US can't drive Iran out of Syria: Former US Defense Secretary

<p style="text-align: left;">Former Secretary of Defense Chuck Hagel has lashed out at National Security Advisor John Bolton's recent declaration that US troops would stay in Syria as long as Iranian forces or Iran-backed militants remain present in the war-torn country.

"The US doesn't even control half of Syria. You've got 2,000 troops up in the northeast corner…you're not going to drive Iranians out of Syria with 2,000 American troops," Hagel, who served as President Obama's secretary of defense between 2013 and 2015, said in an interview with Defense One.

"It's complete folly to think you're going to threaten the Syrians or the Russians or the Iranians into anything," Hagel added, pointed out that "the Iranians live" in the region while the US does not.

"Unless you're going to somehow eliminate the geopolitical realities of that – well, good luck Mr. Bolton," the former official said. "There is no other way around this, you're going to have to find some resolution based on the common interests of those countries."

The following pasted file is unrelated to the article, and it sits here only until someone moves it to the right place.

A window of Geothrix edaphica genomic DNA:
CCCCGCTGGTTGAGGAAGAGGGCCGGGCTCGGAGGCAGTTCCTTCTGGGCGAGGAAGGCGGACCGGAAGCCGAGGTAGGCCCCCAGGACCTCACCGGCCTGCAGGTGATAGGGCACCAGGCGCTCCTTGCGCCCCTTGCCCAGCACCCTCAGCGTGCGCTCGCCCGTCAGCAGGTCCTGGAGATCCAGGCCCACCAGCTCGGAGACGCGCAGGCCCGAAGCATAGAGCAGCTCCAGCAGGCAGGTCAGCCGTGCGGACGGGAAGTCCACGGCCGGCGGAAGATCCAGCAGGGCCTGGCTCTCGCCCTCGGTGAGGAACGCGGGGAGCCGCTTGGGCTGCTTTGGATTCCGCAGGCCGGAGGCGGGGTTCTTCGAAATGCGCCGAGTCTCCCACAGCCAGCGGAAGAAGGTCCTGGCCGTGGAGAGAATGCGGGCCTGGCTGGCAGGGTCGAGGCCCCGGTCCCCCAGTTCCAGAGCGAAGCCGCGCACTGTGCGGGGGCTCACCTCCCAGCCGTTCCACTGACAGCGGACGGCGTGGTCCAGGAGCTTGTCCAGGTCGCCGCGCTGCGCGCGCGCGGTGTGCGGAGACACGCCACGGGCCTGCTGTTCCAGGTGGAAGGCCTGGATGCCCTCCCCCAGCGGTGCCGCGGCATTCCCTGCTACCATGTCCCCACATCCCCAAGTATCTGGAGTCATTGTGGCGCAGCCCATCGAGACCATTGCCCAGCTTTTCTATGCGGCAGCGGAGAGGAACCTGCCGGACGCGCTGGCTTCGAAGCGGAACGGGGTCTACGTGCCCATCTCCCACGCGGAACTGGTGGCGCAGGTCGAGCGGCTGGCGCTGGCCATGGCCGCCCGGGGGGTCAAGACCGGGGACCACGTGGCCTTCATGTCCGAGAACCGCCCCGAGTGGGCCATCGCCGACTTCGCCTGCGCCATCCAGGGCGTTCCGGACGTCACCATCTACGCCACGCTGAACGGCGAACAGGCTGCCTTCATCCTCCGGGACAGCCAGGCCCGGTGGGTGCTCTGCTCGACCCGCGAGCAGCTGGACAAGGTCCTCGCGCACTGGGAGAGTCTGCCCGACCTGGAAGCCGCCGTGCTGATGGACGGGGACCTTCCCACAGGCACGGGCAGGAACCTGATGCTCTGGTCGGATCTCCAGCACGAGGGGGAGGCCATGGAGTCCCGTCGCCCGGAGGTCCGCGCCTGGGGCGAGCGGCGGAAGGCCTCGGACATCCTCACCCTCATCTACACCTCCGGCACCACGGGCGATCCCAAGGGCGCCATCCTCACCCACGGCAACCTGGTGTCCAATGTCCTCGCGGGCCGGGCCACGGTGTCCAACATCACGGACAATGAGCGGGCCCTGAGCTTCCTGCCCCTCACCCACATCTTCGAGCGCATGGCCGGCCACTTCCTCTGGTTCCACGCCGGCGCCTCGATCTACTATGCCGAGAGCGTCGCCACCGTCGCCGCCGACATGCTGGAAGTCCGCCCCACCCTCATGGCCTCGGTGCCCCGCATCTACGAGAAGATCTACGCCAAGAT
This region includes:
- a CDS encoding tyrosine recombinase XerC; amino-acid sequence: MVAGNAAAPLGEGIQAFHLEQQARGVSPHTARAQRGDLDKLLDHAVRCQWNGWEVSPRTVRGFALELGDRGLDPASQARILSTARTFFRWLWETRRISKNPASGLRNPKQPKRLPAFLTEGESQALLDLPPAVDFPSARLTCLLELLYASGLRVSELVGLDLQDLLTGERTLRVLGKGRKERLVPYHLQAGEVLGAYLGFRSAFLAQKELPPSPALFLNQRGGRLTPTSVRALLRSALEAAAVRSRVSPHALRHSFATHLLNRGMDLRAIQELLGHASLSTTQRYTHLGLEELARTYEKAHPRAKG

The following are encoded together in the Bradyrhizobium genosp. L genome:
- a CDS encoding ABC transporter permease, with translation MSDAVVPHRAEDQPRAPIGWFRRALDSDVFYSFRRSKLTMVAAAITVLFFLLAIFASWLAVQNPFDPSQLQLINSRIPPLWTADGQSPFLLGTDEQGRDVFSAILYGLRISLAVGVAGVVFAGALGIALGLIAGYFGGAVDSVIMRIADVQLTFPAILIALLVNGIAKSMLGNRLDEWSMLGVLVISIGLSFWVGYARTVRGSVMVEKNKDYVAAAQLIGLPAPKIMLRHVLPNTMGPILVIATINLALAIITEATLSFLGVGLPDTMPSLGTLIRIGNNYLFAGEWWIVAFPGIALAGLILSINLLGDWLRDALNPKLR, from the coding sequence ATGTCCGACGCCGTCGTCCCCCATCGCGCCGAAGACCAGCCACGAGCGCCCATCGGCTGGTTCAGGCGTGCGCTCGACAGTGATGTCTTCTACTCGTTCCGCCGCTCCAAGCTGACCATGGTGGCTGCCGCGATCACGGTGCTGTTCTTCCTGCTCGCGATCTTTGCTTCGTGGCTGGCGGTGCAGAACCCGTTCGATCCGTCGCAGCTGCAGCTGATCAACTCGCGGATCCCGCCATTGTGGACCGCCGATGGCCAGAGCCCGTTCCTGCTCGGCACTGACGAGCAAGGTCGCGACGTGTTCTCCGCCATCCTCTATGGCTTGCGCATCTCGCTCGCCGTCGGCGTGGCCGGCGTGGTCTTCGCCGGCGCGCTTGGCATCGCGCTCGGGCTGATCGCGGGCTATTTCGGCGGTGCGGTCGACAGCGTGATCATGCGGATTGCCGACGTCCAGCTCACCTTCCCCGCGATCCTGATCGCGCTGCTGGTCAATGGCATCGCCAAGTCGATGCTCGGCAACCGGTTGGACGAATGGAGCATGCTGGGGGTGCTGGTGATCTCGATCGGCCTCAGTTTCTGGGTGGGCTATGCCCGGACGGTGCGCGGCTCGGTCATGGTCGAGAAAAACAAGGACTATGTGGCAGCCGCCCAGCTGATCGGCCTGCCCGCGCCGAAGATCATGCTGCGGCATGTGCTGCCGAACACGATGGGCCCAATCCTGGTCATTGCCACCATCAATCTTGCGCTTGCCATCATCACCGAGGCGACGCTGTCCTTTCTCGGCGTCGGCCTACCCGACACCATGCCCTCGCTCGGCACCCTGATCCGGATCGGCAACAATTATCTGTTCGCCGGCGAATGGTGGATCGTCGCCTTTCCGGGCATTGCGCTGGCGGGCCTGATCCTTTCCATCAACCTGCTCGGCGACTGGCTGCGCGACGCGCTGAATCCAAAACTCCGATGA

Complaining about what he saw as a lack of a strategic US foreign policy vision in Syria, Hagel reiterated that if Washington genuinely wants to see stability in the Middle Eastern country, "you're not going to do that without the Russians, without the Iranians, without the other players in the country, in the region."

"The military can't fix problems alone. The military has to be used as a force to help implement and project and protect a strategic foreign policy objective," Hagel concluded.

Hagel resigned from his post as defense secretary in 2015 amid disagreements with President Obama on Syria policy. In the following years, the former senator accused Washington of failing to come up with a coherent policy on Syria, and repeatedly urged the administration to focus on defeating the Islamic State (IS) instead of perpetuating its &ldquo;Assad must go&rdquo; rhetoric. The US never focused on what would come after if Syria's president was removed, Hagel stressed, while pointing out that the ouster of Saddam Hussein in Iraq in 2003 and Muammar Gadhafi in Libya in 2011 resulted in the rise of Islamist extremism and chaos.

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